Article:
I suppose on the one hand the bikes could be de coupled from model years, and on the other had still be linked to a model year to satisfy regs and tradition.

    The main thing is being able to build a bike custom on line. Beta is already doing that to some extent, which is one of the many reasons Beta is doing as well as it is.

    Color does matter. A dream bike for me is the street legal Beta 390 RR-S. In 2018 they went back to white plastic, tempting me greatly. The previous few years of red plastic turned me off. I know it's irrational, but all of us have these built-in preferences that are hard to overcome. But we evolve.

    When I switched back to Sherco, I at first was thinking I would not like the glowing blue and dayglo yellow. Now I think them gorgeous.
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  9. Champe

    Champe Been here awhile

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    Color as a marketing tool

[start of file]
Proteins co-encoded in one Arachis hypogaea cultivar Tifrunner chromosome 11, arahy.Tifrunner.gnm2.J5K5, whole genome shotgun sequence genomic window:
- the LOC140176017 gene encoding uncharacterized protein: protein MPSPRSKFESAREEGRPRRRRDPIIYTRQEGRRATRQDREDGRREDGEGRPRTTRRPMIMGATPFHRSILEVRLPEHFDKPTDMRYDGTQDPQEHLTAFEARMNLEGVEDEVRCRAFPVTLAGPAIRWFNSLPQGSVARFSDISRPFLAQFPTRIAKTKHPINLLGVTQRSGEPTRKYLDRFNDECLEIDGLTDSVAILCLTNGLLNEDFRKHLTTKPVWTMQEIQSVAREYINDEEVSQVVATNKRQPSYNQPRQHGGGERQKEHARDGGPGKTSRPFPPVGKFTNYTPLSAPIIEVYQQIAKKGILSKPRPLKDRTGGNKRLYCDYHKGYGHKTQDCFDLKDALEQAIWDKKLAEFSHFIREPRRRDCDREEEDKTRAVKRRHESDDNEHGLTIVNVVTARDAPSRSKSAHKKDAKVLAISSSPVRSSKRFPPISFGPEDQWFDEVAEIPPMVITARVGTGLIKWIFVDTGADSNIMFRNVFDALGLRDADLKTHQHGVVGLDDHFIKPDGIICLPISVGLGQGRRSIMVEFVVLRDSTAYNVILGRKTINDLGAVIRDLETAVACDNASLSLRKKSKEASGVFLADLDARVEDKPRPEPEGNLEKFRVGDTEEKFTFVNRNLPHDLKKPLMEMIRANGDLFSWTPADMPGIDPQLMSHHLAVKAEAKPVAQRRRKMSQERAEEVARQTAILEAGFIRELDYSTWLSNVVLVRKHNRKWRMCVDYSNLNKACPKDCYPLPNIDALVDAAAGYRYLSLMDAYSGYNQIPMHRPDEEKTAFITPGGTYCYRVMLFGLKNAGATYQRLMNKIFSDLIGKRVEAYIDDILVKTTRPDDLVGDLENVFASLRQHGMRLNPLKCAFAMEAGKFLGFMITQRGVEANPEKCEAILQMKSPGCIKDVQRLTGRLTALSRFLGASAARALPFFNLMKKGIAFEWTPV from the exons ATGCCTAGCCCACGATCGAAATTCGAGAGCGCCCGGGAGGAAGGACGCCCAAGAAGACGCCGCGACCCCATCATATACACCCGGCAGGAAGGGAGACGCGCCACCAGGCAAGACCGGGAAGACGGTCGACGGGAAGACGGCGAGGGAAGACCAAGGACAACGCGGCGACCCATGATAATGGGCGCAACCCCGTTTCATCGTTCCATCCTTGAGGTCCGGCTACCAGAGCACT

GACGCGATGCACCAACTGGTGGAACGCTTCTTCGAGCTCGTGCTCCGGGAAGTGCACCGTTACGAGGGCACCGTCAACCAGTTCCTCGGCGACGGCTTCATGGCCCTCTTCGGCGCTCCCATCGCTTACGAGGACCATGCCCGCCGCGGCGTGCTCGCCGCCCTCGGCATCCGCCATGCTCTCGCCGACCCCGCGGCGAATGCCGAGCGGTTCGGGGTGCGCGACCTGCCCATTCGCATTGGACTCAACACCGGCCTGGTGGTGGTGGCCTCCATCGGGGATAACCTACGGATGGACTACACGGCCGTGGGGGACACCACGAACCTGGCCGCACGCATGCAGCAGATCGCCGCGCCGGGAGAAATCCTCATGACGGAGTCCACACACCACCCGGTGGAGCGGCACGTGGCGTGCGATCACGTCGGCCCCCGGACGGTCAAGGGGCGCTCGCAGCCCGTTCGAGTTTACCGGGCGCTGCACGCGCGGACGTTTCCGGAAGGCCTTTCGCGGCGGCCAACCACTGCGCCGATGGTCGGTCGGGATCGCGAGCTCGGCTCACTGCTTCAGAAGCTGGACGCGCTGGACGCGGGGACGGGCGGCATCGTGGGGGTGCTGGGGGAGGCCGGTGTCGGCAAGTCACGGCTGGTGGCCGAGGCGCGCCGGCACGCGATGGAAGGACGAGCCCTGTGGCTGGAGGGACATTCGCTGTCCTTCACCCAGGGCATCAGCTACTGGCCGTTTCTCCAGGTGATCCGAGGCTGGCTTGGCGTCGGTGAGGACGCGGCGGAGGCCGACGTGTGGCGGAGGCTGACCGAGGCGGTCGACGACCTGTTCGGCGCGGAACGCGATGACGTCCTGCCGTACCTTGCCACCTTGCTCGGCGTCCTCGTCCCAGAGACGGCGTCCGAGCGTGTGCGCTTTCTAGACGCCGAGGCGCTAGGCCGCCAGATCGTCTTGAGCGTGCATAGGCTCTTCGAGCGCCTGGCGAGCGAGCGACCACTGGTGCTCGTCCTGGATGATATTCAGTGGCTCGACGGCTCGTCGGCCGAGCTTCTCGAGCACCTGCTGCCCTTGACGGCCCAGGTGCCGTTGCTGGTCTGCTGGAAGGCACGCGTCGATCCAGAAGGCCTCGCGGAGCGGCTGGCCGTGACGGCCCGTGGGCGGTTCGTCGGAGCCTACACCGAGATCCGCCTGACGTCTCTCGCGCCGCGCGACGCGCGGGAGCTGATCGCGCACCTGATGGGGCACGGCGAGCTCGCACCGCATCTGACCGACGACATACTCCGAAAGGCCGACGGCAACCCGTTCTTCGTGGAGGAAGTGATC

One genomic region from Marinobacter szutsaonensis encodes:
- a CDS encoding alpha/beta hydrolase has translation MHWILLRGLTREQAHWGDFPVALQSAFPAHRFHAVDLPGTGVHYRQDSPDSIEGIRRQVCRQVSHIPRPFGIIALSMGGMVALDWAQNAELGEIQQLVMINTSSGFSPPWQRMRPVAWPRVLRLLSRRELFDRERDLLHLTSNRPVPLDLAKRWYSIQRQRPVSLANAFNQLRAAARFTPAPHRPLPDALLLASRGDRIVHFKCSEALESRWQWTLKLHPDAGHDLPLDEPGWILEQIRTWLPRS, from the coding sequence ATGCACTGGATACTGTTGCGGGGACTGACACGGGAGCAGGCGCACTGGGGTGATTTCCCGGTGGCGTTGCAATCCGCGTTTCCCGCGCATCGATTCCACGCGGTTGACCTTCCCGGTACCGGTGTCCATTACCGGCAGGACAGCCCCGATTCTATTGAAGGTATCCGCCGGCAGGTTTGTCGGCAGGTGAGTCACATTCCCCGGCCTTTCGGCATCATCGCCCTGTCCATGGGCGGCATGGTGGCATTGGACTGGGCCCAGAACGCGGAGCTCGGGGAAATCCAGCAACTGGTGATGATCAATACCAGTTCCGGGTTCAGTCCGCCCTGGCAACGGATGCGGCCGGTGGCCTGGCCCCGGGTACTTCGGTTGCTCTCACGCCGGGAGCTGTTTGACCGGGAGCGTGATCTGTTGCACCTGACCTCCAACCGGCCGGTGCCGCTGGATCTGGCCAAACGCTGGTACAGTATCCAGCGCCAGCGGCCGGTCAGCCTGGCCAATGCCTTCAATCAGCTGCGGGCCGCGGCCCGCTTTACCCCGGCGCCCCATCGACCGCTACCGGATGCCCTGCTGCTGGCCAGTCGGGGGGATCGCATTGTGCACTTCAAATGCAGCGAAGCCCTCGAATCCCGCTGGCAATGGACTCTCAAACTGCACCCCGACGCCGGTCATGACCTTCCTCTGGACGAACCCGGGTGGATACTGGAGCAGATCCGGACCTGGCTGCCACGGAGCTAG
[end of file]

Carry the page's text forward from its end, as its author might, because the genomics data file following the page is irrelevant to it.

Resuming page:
There is a win/win combo opportunity here. A lot of us have strong color preferences - to the point of excluding from consideration what we personally think are ugly colors. Really too bad. I am guilty of it myself as I still think blue/yellow is terrible.

    My experience with my Montesa 300RR was that I thought the black was too much. When I actually saw it, it was not so bad. Now I think it is ok. You grow to like your ride.

    But why not have the color you like, on the brand you like ? Plastic moulding is not that tough after you have the first ones made. Color changes are fairly easy. The factory could offer "custom color" options for the few plastic pieces.
    They could charge a good amount for this, while increasing market share .

    Honda is leading the way here, but not many folks know about it. You can buy the front fender in 3 colors - red, white and black. You can buy the back fender/seat in red and white. A set of both front and rear, without stickers, costs only $45 from any Honda dealer.